Businesses that use the discards to make new containers and other products are gobbling up all the aluminum and glass. Manufacturers say it costs less to fashion products out of the recycled stuff. Using the raw material requires a higher heat, thus more energy.

Plastic containers, called PET after their ingredients, aren't so desirable. But, officials claim, most of the plastic is sent out of the country and returns in products from carpets to fleece jackets.

"The aluminum market is on the strong side, and improving. You can recover the special alloy, and use it again easily," said Armstrong.

"Every single bit of the glass that we collect in the state is used by manufacturers to make new products. About 90 percent of that glass is made into new beverage containers or big bottles, including wine and other foods from California's agricultural market. Most of the rest goes to fiberglass insulation," he said.

"Very little of the plastic is used in the state. Most goes out of the country. Manufacturers chop it, melt it and flake it into bits, then run it through a process whereby they make fibers out of it. The fibers are just like cotton. You can make clothing and fleece and other fiber-fill."

In California, 7.4 million households, or 70 percent of the state, carry out bottles and cans to curbs in 504 city programs. More than 2,000 recycling centers are located in the state, most within a =93-mile radius of large supermarkets.

The Division of Recycling has counted all the returns since the program began with the passage of the "bottle bill," the Beverage Container Recycling and Litter Reduction Act of 1986.

Under the law, consumers are charged 2=93 cents on small bottles and= cans and 5 cents on containers larger than 2 liters. When people return the containers to recycling centers, they get back the money. Customers pay in $345 million, and get back $280 million in returns, which leaves $65 million.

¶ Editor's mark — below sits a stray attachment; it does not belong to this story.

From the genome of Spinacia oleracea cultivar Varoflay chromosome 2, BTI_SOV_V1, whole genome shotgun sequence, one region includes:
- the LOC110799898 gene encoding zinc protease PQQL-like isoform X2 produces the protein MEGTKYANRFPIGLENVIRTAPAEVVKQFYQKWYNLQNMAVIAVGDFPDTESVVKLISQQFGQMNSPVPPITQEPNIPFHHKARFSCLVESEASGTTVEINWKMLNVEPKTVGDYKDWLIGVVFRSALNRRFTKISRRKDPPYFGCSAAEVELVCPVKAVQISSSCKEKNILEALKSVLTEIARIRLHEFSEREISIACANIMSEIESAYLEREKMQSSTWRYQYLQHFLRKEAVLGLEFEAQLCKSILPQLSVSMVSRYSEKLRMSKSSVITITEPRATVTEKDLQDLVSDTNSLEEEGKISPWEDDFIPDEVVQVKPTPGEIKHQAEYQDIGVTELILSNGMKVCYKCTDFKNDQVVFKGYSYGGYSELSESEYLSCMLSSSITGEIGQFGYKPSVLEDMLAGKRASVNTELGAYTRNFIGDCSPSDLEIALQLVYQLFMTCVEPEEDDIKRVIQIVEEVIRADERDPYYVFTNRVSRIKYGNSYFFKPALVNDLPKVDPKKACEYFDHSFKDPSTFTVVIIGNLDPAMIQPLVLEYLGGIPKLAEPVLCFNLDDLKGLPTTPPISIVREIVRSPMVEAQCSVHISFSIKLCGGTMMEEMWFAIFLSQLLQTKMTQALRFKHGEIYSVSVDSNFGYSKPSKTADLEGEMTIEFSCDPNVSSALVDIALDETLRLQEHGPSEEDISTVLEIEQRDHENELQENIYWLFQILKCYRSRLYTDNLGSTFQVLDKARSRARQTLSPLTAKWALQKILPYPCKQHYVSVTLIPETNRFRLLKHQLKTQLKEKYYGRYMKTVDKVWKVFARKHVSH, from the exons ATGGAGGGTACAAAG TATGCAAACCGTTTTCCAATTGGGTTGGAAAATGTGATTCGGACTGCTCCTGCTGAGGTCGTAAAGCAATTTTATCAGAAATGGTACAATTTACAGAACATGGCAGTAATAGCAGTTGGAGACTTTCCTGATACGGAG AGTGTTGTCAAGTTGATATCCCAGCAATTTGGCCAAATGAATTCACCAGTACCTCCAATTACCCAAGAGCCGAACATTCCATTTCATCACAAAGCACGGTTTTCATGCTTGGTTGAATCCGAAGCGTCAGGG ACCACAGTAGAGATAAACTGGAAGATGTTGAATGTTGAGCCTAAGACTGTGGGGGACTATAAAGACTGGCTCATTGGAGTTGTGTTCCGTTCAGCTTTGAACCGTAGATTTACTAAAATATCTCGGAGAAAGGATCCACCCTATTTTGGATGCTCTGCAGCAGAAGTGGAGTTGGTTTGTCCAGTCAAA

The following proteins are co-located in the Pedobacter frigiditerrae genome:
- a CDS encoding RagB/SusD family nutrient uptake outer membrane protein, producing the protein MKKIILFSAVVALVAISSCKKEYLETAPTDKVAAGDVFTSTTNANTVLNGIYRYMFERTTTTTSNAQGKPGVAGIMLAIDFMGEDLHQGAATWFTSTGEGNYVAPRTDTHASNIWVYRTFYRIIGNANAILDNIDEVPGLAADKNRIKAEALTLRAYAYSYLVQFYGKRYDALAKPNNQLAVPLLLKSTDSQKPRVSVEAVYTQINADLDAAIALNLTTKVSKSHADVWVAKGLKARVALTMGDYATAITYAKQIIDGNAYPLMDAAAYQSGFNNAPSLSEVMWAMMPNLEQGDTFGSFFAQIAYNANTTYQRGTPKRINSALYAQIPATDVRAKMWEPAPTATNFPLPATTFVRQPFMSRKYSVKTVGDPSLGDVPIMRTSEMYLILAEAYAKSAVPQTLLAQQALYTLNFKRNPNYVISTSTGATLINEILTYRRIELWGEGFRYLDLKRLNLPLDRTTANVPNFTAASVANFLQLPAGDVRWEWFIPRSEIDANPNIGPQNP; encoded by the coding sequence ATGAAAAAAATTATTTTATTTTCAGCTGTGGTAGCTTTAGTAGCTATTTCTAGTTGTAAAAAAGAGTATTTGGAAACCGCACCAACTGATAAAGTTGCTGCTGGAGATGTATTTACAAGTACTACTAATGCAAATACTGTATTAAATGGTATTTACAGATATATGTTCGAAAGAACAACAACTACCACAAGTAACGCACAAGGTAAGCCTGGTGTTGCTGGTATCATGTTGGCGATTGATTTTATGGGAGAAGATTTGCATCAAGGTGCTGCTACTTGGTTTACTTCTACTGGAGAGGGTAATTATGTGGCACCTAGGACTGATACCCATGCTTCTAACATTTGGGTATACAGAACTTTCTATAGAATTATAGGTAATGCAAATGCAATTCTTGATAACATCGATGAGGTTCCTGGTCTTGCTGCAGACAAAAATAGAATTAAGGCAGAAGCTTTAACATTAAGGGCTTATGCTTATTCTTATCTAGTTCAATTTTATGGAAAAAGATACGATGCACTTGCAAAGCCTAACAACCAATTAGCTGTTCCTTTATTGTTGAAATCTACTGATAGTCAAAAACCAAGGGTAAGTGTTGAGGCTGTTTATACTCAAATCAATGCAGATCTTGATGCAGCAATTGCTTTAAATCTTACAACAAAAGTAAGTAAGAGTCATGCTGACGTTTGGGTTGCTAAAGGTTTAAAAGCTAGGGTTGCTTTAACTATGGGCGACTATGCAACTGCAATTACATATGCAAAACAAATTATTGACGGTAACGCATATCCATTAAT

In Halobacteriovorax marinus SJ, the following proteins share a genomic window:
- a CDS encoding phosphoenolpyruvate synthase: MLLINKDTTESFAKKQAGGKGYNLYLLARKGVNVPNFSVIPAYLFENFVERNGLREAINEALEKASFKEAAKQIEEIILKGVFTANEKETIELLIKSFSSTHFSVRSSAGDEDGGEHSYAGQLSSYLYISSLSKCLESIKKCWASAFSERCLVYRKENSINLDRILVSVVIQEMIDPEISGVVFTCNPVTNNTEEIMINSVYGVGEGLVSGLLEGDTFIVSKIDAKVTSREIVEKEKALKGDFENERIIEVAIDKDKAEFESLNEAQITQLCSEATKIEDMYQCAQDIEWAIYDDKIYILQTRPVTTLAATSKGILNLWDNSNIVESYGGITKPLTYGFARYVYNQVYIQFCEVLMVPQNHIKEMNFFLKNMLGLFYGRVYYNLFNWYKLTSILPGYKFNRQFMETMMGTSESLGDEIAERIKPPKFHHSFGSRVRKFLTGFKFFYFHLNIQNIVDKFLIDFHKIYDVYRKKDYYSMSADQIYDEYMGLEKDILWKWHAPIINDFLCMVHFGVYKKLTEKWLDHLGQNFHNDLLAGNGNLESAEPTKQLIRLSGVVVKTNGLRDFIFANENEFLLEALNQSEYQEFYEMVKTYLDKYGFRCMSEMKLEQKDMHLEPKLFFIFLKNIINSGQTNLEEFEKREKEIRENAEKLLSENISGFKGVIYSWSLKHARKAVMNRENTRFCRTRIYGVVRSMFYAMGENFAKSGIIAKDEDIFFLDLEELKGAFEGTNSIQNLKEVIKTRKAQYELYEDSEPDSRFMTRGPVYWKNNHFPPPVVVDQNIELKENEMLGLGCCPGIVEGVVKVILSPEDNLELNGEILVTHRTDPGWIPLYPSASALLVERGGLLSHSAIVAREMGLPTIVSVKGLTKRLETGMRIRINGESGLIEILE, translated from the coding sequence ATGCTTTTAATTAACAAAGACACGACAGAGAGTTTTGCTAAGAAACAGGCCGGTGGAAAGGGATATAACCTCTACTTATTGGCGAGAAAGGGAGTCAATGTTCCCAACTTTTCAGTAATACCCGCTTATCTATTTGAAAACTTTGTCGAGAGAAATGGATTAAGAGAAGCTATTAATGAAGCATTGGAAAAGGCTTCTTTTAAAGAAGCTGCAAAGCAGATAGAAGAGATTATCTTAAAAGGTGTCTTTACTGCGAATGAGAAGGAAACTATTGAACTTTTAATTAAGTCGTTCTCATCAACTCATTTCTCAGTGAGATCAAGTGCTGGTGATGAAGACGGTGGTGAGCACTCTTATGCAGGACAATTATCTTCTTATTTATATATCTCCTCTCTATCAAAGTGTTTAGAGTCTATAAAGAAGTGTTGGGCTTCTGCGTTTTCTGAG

While many states have similar redemption fees, California is the only state charging container manufacturers and beverage producers processing fees of a half-cent on glass and 1 cent on plastic.

The money raised from both consumer and manufacturer fees is used to offset costs of city curbside programs and recycling centers.

The Department of Conservation figures the state will reach 100 billion containers "some time this month" after figuring out the weight -- and how many containers there are per pound -- for aluminum, glass and plastic.

Environmentalists love the bottle bill that they fought for a decade ago and have waged annual campaigns to expand it since 1987 with little success.

"The program's working great as far as it goes," said Mark Murray, executive director of Californians Against Waste in Sacramento.

"The problem is that it's covering only a portion of the beverage containers. Right now it includes beer and carbonated soft drinks. That's about half of the beverage world," Murray said.

"People are drinking iced tea and coffee, fruit juices, bottled water, wine and liquor. None is covered under the program."

This year, Californians Against Waste is hoping the Legislature will expand the the redemption program and is supporting a bill in the works by Assemblywoman Debra Bowen, D-Torrance, that could double the amount of containers in the program.

In addition, Murray would like to see a higher redemption fee placed on plastic bottles, which have seen a drop in recycling from 71 percent of all containers in 1994 to 58 percent in 1998, compared to 71 percent for aluminum and 67 percent for glass. According to Murray, studies show that a higher fee will make customers less likely to buy products that come in plastic bottles.

Container manufacturers and beverage producers don't want more containers added to the must recycle list and also object to the current manufacturers' fee, saying it costs too much.

The Wine Institute, a trade group of 424 companies, has long voiced objections to the program, which doesn't cover wine bottles.